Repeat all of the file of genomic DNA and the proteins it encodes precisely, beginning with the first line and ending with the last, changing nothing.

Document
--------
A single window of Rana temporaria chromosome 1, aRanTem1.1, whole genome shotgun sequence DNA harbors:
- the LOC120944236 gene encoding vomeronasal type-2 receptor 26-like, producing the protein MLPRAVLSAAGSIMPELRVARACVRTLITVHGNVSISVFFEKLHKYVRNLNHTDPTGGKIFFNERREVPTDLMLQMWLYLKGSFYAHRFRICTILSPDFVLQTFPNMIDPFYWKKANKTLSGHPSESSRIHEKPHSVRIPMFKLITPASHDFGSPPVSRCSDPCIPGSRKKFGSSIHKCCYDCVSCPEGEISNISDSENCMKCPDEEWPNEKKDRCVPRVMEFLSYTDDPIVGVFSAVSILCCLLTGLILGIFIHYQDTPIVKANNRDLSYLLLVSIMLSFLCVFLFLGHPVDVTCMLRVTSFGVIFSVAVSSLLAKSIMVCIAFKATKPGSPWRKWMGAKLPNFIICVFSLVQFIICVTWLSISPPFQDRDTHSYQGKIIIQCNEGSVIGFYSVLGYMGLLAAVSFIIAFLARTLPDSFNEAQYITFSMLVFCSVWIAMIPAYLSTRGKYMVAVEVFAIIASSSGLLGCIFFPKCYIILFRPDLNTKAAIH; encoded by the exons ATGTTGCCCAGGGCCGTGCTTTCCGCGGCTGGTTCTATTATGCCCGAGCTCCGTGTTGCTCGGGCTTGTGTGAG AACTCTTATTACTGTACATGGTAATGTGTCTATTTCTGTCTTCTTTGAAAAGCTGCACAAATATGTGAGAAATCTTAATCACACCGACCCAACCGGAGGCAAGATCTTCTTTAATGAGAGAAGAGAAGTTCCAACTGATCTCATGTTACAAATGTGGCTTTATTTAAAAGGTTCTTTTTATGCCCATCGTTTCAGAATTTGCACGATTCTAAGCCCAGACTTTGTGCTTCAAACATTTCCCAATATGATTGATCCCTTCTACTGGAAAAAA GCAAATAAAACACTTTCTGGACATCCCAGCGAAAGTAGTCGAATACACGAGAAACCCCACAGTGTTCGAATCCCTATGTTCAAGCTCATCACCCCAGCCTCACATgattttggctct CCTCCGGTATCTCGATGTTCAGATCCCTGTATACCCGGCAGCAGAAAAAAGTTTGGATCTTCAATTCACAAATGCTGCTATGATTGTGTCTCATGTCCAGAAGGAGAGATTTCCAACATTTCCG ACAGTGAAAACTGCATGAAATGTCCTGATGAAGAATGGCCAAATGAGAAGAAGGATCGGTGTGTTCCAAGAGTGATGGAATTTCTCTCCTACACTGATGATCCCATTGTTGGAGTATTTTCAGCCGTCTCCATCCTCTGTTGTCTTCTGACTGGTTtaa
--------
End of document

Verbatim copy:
A single window of Rana temporaria chromosome 1, aRanTem1.1, whole genome shotgun sequence DNA harbors:
- the LOC120944236 gene encoding vomeronasal type-2 receptor 26-like, producing the protein MLPRAVLSAAGSIMPELRVARACVRTLITVHGNVSISVFFEKLHKYVRNLNHTDPTGGKIFFNERREVPTDLMLQMWLYLKGSFYAHRFRICTILSPDFVLQTFPNMIDPFYWKKANKTLSGHPSESSRIHEKPHSVRIPMFKLITPASHDFGSPPVSRCSDPCIPGSRKKFGSSIHKCCYDCVSCPEGEISNISDSENCMKCPDEEWPNEKKDRCVPRVMEFLSYTDDPIVGVFSAVSILCCLLTGLILGIFIHYQDTPIVKANNRDLSYLLLVSIMLSFLCVFLFLGHPVDVTCMLRVTSFGVIFSVAVSSLLAKSIMVCIAFKATKPGSPWRKWMGAKLPNFIICVFSLVQFIICVTWLSISPPFQDRDTHSYQGKIIIQCNEGSVIGFYSVLGYMGLLAAVSFIIAFLARTLPDSFNEAQYITFSMLVFCSVWIAMIPAYLSTRGKYMVAVEVFAIIASSSGLLGCIFFPKCYIILFRPDLNTKAAIH; encoded by the exons ATGTTGCCCAGGGCCGTGCTTTCCGCGGCTGGTTCTATTATGCCCGAGCTCCGTGTTGCTCGGGCTTGTGTGAG AACTCTTATTACTGTACATGGTAATGTGTCTATTTCTGTCTTCTTTGAAAAGCTGCACAAATATGTGAGAAATCTTAATCACACCGACCCAACCGGAGGCAAGATCTTCTTTAATGAGAGAAGAGAAGTTCCAACTGATCTCATGTTACAAATGTGGCTTTATTTAAAAGGTTCTTTTTATGCCCATCGTTTCAGAATTTGCACGATTCTAAGCCCAGACTTTGTGCTTCAAACATTTCCCAATATGATTGATCCCTTCTACTGGAAAAAA GCAAATAAAACACTTTCTGGACATCCCAGCGAAAGTAGTCGAATACACGAGAAACCCCACAGTGTTCGAATCCCTATGTTCAAGCTCATCACCCCAGCCTCACATgattttggctct CCTCCGGTATCTCGATGTTCAGATCCCTGTATACCCGGCAGCAGAAAAAAGTTTGGATCTTCAATTCACAAATGCTGCTATGATTGTGTCTCATGTCCAGAAGGAGAGATTTCCAACATTTCCG ACAGTGAAAACTGCATGAAATGTCCTGATGAAGAATGGCCAAATGAGAAGAAGGATCGGTGTGTTCCAAGAGTGATGGAATTTCTCTCCTACACTGATGATCCCATTGTTGGAGTATTTTCAGCCGTCTCCATCCTCTGTTGTCTTCTGACTGGTTtaa